I was inspired after reading Bob Dockhorn’s review in Friends Journal about Maxine Kaufman-Lacusta’s book Refusing To Be Enemies: Palestinian and Israeli Nonviolent Resistance to the Israeli Occupation (FJ Nov. 2010). I recently reviewed the book myself for the Nonviolent Change Journal and I also recommend it to Friends.
The book was particularly meaningful to me because I sometimes despair about our ever finding a way to break the brutal cycle of conflict where the stronger party, Israel, remains locked into a rigid pattern of military occupation, state terrorism, and illegal settlements, and the weaker party, the Palestinians, fire rockets into nearby cities and deploy suicide bombers on public buses and in public marketplaces as acts of retaliatory terror and vengeance. Kaufman-Lacusta’s well‐researched discussion of the nonviolent anti‐occupation resistance movements among both Palestinian and Israeli activists presents a potentially powerful way forward.
Like Dockhorn, I was also moved by the yearnings expressed by several of the Palestinian activists that they would like to move beyond their current objective of creating a viable two‐state solution with a Palestinian state living peacefully alongside the State of Israel. After all the pain and oppression of the Israeli occupation, these activists actually spoke of a long‐range vision of someday negotiating a voluntary confederation agreement between the two adjacent states and creating a new, binational, multi‐ethnic, and democratic state for all Israelis and Palestinians. I find this vision remarkable, under the circumstances.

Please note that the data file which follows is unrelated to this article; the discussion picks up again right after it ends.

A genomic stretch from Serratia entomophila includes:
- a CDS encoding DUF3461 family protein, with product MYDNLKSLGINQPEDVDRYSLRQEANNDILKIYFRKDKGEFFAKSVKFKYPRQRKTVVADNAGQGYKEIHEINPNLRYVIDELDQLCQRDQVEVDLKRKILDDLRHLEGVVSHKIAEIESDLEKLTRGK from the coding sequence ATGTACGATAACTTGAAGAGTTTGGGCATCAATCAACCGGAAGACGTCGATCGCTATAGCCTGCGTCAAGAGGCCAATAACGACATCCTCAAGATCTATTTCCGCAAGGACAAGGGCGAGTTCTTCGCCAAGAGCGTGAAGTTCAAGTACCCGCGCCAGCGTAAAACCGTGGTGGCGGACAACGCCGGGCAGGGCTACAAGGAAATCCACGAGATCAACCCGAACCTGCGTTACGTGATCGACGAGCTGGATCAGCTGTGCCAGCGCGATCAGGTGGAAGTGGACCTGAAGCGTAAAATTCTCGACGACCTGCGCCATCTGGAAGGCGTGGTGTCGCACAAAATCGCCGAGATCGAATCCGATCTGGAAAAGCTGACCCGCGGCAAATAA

While not highlighted in either Kaufman‐ Lacusta’s book or Dockhorn’s review, this same vision was central to an important wing of the Zionist movement in the first half of the 20th century. This will likely surprise many people, but as renowned Jewish philosopher Martin Buber noted in 1948, competing visions within the Zionist movement did exist—and in a variety of complex patterns.
On one side of this divide, which occupied the majority of the spectrum of Zionist thought, was the “Territorial” wing of the Zionist movement. This wing was perhaps most identified with the left‐leaning labor Zionist David Ben‐Gurion, the main immigrant Zionist leader in Palestine from the early 1900s on—and the first prime minister of the new State of Israel. The Territorial Zionists worked hard to encourage European Jews to colonize Palestine in order to create a well‐armed, ethnocentric Jewish state. As Israeli historian Ilan Pappe notes in The Ethnic Cleansing of Palestine, they aimed to conquer “as much of Palestine as possible with as few Palestinians in it as feasible.”